Reviewed by Jan 05, 2021| Updated on
As a successor to the general ledger, a cash book is formed in which all cash transactions made within an accounting period are reported in sequential order. More substantial organisations generally split the cash book into two parts: the cash disbursement journal recording cash payments and the cash receipts journal recording all cash earned by the company.
The cash disbursement report will include items, such as payments made to retailers to minimise accounts payable, and things like payments received by consumers on accrued accounts receivable or cash transactions would be included in the cash receipts journal. In some respects, a cash book and a cash account are different.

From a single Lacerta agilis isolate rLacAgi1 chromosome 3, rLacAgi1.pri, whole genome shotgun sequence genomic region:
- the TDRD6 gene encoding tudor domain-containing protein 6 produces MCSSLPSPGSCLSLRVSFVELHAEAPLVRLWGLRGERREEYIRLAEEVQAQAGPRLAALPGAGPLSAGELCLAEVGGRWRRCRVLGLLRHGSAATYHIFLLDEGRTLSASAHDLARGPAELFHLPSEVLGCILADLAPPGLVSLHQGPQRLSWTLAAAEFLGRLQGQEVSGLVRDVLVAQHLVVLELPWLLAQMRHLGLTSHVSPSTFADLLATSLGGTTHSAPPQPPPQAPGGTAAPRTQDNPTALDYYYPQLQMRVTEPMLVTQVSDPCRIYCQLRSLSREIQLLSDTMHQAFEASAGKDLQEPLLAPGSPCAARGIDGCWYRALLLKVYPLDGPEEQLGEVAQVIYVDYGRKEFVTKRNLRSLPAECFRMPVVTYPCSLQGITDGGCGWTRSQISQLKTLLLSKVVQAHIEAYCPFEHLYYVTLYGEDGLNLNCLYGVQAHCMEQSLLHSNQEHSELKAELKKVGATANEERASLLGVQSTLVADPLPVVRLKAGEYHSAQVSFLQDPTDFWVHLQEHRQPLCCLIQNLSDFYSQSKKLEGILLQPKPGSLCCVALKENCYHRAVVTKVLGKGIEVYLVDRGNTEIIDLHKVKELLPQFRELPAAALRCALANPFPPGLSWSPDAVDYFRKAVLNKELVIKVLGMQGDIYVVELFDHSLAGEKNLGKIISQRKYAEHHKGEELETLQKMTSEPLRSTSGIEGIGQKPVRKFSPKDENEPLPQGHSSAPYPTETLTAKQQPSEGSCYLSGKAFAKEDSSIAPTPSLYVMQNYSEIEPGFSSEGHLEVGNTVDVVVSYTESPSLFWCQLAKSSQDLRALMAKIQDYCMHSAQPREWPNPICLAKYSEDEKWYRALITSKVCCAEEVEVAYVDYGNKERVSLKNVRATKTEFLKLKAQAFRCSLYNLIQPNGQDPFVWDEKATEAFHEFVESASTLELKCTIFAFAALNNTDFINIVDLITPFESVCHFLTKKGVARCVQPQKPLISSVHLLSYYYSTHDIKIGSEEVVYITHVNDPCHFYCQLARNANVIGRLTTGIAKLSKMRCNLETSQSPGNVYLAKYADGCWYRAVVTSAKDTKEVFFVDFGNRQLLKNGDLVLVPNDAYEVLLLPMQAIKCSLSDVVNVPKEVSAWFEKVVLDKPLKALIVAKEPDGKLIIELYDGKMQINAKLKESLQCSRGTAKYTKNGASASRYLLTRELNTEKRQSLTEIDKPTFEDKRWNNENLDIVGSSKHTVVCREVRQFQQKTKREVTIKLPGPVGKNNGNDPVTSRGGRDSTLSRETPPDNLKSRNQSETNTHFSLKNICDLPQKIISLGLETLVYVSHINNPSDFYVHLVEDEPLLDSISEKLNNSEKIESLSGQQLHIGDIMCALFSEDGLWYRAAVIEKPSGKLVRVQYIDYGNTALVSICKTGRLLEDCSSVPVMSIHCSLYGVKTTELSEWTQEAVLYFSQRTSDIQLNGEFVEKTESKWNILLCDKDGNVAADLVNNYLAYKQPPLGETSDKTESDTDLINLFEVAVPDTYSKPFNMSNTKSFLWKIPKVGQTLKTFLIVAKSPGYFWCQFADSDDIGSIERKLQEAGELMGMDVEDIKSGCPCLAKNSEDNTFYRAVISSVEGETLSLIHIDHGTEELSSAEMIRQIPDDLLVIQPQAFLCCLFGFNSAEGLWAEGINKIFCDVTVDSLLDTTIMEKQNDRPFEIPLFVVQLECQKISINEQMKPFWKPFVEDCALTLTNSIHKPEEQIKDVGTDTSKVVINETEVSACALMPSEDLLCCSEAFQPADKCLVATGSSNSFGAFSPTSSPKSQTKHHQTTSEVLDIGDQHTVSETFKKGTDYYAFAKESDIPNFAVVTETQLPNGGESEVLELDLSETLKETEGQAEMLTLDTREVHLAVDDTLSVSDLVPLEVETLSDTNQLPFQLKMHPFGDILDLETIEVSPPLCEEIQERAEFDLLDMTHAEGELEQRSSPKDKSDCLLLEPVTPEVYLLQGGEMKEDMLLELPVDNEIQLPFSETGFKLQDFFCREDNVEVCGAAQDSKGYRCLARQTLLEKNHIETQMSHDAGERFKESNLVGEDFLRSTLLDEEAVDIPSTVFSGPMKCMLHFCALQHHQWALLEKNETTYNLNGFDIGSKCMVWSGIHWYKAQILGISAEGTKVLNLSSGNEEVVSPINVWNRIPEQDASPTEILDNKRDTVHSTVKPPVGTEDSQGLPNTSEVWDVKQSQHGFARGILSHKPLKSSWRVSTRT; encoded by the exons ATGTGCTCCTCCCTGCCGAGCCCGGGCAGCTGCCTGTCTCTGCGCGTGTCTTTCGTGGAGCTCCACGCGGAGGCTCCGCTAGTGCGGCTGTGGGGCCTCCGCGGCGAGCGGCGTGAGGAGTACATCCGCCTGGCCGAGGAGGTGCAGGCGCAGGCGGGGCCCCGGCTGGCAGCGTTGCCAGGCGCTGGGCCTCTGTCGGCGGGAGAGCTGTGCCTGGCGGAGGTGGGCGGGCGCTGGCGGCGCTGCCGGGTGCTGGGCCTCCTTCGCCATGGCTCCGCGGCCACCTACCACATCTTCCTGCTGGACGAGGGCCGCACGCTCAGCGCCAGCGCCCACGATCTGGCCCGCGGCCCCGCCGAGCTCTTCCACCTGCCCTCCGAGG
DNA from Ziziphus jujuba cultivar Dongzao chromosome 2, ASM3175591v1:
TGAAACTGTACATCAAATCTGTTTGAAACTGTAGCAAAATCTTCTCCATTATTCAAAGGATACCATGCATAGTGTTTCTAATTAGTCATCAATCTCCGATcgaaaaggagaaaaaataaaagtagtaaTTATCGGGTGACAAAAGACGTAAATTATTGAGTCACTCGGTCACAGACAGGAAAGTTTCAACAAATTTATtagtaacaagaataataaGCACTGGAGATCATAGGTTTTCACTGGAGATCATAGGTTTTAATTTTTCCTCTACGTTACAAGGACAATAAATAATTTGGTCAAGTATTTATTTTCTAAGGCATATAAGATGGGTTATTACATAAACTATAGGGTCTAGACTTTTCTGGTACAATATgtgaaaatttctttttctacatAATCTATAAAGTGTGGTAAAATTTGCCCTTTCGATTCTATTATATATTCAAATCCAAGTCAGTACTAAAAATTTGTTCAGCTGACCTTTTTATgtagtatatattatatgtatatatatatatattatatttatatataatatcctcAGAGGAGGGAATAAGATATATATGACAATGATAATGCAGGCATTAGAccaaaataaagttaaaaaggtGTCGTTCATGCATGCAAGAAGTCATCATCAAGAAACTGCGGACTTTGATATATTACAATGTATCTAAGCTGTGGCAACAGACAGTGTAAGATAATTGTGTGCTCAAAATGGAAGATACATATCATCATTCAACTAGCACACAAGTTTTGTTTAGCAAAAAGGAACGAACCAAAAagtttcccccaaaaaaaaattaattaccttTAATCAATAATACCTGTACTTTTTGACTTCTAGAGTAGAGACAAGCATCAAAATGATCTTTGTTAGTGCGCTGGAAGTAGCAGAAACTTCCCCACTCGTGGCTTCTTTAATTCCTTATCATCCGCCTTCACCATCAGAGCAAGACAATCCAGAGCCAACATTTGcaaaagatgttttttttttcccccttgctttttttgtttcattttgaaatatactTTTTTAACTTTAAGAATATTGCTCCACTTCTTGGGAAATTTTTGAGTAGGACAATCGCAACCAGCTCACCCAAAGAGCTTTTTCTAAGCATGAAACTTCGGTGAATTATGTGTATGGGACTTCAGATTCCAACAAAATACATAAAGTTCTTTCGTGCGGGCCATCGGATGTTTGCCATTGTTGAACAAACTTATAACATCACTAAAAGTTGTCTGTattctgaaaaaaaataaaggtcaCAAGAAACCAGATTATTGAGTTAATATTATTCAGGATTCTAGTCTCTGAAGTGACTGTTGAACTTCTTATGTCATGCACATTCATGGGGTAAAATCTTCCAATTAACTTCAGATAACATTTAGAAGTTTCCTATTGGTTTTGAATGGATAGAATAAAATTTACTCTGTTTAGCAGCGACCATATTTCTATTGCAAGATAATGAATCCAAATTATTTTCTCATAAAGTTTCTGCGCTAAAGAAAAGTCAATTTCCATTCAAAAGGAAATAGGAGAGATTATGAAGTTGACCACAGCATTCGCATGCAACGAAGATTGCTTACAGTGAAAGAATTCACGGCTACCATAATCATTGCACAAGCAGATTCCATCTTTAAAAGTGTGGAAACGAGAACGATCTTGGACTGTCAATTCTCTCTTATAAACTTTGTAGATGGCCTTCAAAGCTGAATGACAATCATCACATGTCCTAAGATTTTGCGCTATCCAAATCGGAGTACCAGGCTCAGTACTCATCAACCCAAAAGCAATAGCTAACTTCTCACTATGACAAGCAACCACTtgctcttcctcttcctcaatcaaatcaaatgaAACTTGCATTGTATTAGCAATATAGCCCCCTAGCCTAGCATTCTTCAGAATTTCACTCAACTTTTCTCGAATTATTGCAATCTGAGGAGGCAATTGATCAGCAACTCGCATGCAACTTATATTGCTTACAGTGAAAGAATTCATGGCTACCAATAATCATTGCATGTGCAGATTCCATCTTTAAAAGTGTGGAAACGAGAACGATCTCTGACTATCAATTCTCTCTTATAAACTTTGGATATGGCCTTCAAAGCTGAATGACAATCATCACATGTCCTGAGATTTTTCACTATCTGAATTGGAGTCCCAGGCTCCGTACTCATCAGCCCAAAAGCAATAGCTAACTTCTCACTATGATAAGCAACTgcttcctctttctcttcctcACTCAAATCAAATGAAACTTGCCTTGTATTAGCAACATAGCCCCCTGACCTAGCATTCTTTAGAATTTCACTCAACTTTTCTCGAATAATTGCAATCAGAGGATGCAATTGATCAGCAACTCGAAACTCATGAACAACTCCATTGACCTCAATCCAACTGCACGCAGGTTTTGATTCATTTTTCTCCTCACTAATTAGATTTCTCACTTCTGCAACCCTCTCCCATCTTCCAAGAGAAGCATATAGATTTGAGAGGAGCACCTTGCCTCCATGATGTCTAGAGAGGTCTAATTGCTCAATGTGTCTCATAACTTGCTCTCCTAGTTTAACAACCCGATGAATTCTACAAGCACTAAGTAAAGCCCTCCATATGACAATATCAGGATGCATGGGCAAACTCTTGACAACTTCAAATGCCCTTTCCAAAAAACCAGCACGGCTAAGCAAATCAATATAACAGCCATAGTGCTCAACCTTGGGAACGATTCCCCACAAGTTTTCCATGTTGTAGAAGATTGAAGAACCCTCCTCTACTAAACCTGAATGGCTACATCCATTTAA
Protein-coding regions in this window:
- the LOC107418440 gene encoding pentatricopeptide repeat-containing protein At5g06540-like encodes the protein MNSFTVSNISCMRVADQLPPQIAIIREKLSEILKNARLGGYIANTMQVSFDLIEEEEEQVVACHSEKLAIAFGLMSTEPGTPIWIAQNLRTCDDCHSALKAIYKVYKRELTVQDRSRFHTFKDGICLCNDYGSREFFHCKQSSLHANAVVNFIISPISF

A cash book is a separate ledger in which cash transactions are registered, while a cash account is a general ledger account. A cash book serves both journal and ledger purposes, while a cash account is organised like a ledger. In a cash book, information or narration about the source or use of funds are needed, but not in a cash account.
There are several reasons why a company should report transactions using a cash book rather than a cash account, i.e. natural exposure and assurance of the daily cash balances.
Mistakes can be easily found by verification, and entries are kept up-to-date as the balance is checked daily. For cash accounts, balances are usually reconciled at the end of the month after the monthly bank statement is released.